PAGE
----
There are three types of Continuous Education Recognition Points (CERPs):
- Programs with instruction specific to lactation are recognised with L-CERPs
- Educational activities about the ethics of practice for IBCLCs are recognised with E-CERPs
- Professional education that is related to the work of an IBCLC, but is not specifically about breastfeeding or ethics, is recognised with R-CERPs
One (1) CERP is equivalent to sixty (60) minutes of instructional time
L (lactation) CERPs can be earned from educational sessions, programs or materials where the primary focus or learning objective is lactation or breastfeeding specific, or addresses the role of the IBCLC
Example of L CERPs
- Breast anatomy in relation to lactation
- Clinical skills for IBCLCs
- Clinical documentation for IBCLCs
- Influence of culture on breastfeeding
- The Ten Steps to Successful Breastfeeding
- Breastfeeding management
- Breastfeeding research
- Nutrition during lactation
E (ethics) CERPs
E (ethics) CERPs can be earned from educational sessions, programs or materials that address professional ethics or standards, or ethical issues relevant to IBCLCs
- Practice ethics for lactation consultants
- Informed consent
- Health workers and the International Code of Marketing of Breast-milk Substitutes
- Conflict of interest
- Knowing your limits; when to refer
- Human rights and infant feeding choice
- Dealing with a colleague whose practice is not based on scientific principles and up-to-date information
- Copyright and intellectual property
R (related) CERP
R (related) CERPs can be earned from educational sessions, programs but is not lactation, breastfeeding or ethics specific.
- General anatomy
- Infant growth and development
- Research methods and statistics
- Cultural differences in health practices
- Cardio-pulmonary resuscitation (CPR)
- Postpartum depression
- Counseling or communications skills
- Adult education principles
- Family dynamics
- Infant Massage Practices
- Nutrition (if not lactation-specific)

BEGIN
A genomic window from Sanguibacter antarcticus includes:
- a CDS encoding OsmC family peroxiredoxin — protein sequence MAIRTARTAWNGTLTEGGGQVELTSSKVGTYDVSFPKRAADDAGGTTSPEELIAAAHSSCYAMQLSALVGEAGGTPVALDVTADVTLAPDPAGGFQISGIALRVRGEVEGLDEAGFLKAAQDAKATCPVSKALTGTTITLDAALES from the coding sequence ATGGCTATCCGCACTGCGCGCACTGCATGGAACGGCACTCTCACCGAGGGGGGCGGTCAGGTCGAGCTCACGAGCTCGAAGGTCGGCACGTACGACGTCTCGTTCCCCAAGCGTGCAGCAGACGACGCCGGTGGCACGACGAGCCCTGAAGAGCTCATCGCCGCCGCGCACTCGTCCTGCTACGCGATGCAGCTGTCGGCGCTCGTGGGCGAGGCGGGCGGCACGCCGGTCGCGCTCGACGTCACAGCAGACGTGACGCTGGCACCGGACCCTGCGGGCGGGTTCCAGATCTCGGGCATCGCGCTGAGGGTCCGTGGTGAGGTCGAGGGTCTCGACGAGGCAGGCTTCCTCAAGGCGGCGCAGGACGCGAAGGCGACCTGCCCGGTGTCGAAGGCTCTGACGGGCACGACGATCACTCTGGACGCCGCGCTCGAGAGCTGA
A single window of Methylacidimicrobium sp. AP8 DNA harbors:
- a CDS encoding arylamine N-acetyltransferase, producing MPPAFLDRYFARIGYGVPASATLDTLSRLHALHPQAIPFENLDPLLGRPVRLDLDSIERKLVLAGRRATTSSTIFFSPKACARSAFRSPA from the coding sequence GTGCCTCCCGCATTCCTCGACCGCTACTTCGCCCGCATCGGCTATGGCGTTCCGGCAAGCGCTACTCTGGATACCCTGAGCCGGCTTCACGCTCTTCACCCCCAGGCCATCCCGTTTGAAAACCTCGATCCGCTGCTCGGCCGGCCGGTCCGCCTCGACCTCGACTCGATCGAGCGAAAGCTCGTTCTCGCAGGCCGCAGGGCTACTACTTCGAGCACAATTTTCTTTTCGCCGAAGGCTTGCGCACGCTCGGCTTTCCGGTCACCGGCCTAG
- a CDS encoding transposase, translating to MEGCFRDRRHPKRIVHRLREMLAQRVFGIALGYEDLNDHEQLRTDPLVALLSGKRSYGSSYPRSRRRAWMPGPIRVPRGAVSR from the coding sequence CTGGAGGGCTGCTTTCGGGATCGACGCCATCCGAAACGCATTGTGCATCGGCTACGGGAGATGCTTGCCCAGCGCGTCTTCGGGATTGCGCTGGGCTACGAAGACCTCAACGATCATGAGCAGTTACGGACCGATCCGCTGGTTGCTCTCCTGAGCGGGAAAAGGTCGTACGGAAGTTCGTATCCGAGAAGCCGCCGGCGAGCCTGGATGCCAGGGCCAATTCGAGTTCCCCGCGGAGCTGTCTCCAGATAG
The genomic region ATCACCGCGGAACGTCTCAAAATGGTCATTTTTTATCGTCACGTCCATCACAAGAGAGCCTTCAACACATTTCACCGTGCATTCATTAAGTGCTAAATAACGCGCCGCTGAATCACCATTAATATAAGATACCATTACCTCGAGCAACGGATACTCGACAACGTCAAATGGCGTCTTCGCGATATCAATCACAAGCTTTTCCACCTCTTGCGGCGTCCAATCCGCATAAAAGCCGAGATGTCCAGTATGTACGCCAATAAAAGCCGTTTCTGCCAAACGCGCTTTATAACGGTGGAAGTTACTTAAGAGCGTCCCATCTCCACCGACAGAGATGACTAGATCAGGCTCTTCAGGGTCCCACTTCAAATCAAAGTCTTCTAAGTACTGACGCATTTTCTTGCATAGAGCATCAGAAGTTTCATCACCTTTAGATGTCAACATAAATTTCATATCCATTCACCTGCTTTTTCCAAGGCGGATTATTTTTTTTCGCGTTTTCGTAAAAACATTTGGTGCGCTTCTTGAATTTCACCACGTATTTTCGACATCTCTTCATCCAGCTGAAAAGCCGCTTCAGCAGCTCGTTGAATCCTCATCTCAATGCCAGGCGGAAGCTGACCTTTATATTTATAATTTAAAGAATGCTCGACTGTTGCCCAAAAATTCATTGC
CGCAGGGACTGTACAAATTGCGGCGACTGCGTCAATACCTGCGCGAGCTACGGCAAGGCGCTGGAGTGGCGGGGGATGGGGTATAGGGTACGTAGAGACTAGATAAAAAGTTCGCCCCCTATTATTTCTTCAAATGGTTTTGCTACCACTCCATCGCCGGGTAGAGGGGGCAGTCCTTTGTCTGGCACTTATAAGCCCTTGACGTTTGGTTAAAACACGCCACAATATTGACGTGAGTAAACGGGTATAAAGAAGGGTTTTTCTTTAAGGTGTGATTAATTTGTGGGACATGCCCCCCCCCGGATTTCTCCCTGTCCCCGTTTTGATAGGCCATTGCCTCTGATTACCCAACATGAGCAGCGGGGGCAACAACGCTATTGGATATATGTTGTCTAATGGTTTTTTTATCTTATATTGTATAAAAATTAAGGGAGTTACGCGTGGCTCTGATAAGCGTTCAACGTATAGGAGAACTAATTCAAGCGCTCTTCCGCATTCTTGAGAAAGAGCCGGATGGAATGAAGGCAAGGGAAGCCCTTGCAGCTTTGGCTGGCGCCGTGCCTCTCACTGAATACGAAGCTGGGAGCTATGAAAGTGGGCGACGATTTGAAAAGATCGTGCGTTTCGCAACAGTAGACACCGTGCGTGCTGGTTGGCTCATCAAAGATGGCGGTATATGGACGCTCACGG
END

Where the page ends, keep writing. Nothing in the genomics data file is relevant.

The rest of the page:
- Complementary therapies (overview sessions only)
Educational programs based on topics not included on the IBLCE Exam Blueprint are not eligible for CERPs. Examples of topics that will not be recognised for CERPs include: Computer skills, Business management, Bra fitting (unless specifically related to lactation), Motivational sessions, Instructional programs on complementary therapies or specialized health care skills (e.g. fetal monitoring). Restrictions for CERPs include clinical work as a lactation consultant, antenatal or postnatal classes for mothers, private study, including reading journals and watching videos or programmes sponsored by formula and manufacturing of teats companies
If you are considering becoming an International Board Certified Lactation Consultant, or if you have begun your journey to become one, joining the Association of Lactation Consultants in Ireland is very beneficial to you. Advantages of ALCI Membership include; discounts to ALCI events, annual events for members only, a regular ALCI Newsletter, email alerts from ALCI on breastfeeding / lactation education related issues, a Members Directory, access to a Facebook discussion and support forum for ALCI members only, and the ability to apply for a cash bursary to attend an lactation education related event .
Prepared with assistance from Lorraine O’Hagan.